Dropper seatposts might have been popularized by enduro bike riders, but as brands have developed XC-specific options, the best short-travel dropper posts have now become increasingly prevalent on XC bikes, too.
As XCO and XCM courses become more technical, with significant rock gardens and drops on many descents, cross-country riders are recognizing the value of having the best short-travel dropper posts.
Mountain bike design has trended to a more progressive overall geometry of late, which has resulted in cross-country mountain bikes becoming slacker and longer. The result of this geometry evolution is superior steering responses, stability and confidence when speeding downhill on technical terrain.
The best dropper seatpost is crucial in extracting the best from your XC mountain bike’s geometry, as it allows you to be in a lower position, effectively descending 'inside' the frame instead of on top of it.
XC riders initially resisted dropper seatposts, due to the weight burden, but demand will always father innovation. As a result, the best short-travel dropper posts are now feathery light, which might be short in terms of comparative travel, but ideal for gram counting XC riders.
Best short-travel dropper posts
The Transfer SL dropper post from suspension manufacturer Fox is the ultimate lightweight dropper post option for XC and gravel riders. It features less travel and lighter weights compared to the standard Transfer that's needed more for trail and enduro riders.
The internals of the Transfer uses a coil spring rather than an air spring, and the post is suited for multiple seat post diameters. Appealing to XC and gravel riders, the post has shaved off 25 percent of the standard Transfer's heft.
If you're only looking for a little bit of drop then the 50mm option is perfect, though the Transfer SL is offered up to 100mm to get the seat out of the way on technical downhills. The Performance Elite model offers great value including almost all of the features of the more expensive Factory version.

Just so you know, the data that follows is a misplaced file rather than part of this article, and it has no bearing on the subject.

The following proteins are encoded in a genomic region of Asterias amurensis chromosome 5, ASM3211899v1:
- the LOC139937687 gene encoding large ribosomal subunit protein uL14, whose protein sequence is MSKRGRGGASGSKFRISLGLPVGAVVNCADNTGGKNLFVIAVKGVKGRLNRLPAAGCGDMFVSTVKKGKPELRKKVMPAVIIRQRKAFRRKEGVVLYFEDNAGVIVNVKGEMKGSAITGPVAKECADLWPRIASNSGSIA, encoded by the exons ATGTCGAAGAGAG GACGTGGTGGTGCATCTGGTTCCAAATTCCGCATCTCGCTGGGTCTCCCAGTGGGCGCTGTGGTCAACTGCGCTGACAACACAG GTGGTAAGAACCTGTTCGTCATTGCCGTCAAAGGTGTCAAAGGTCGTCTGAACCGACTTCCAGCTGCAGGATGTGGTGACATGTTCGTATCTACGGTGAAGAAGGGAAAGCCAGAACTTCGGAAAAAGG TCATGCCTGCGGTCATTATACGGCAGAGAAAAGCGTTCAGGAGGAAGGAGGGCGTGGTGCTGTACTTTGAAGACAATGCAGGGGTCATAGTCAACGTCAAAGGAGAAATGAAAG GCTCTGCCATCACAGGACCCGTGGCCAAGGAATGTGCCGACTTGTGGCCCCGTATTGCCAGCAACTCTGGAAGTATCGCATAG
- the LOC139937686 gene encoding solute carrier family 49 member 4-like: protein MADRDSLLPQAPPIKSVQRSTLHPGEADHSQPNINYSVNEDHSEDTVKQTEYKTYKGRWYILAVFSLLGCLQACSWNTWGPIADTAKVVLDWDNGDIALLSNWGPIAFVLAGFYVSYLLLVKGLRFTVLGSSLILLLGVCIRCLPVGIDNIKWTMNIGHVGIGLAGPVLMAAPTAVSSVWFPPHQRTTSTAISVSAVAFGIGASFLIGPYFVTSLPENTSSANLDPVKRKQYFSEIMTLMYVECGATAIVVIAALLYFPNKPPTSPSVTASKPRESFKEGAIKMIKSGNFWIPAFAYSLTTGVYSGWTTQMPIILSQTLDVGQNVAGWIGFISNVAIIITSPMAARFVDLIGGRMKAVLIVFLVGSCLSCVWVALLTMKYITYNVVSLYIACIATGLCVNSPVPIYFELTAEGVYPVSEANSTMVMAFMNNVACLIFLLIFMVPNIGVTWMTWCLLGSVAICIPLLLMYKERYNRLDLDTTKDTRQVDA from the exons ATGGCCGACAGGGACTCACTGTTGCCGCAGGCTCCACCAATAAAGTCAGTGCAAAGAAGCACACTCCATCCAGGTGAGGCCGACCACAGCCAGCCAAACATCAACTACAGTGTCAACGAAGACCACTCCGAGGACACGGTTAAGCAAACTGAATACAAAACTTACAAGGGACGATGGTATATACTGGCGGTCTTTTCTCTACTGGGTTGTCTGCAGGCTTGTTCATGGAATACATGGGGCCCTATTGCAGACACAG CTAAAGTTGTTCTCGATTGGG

Read our full review of the Fox Transfer SL to see why we awarded it 4.5 stars.
Crankbrothers' existing dropper posts are super reliable, but they are heavy and not available in sizes suitable for XC and gravel riders. That's where the brand's new Highline dropper post comes in. Weighing in at 459g, the Highline offers 60-125mm of travel in a 27.2mm diameter.
That smaller diameter is a crucial feature that allows the post to be used on gravel bikes. There is also the option of buying a remote lever that is able to be mounted onto drop bars. So far the Highline has proved to be a lightweight and smooth dropper option for XC and gravel use.
Read more about why in our full Crankbrothers Highline review.
The German dropper post specialist Bike Yoke makes some impressive claims for its Divine SL. Construction and material composition is decidedly premium with titanium saddle bolts and forged clamping plates. Its tubing profile is also tapered.
All of these engineering features help the Divine SL to weigh only 385g, whilst still providing 80mm of drop. There are now 100- and 125mm options as well, which obviously will weigh a bit more. Bike Yoke’s industrial designers have also been mindful of compatibility for those who might prefer running 2x drivetrains.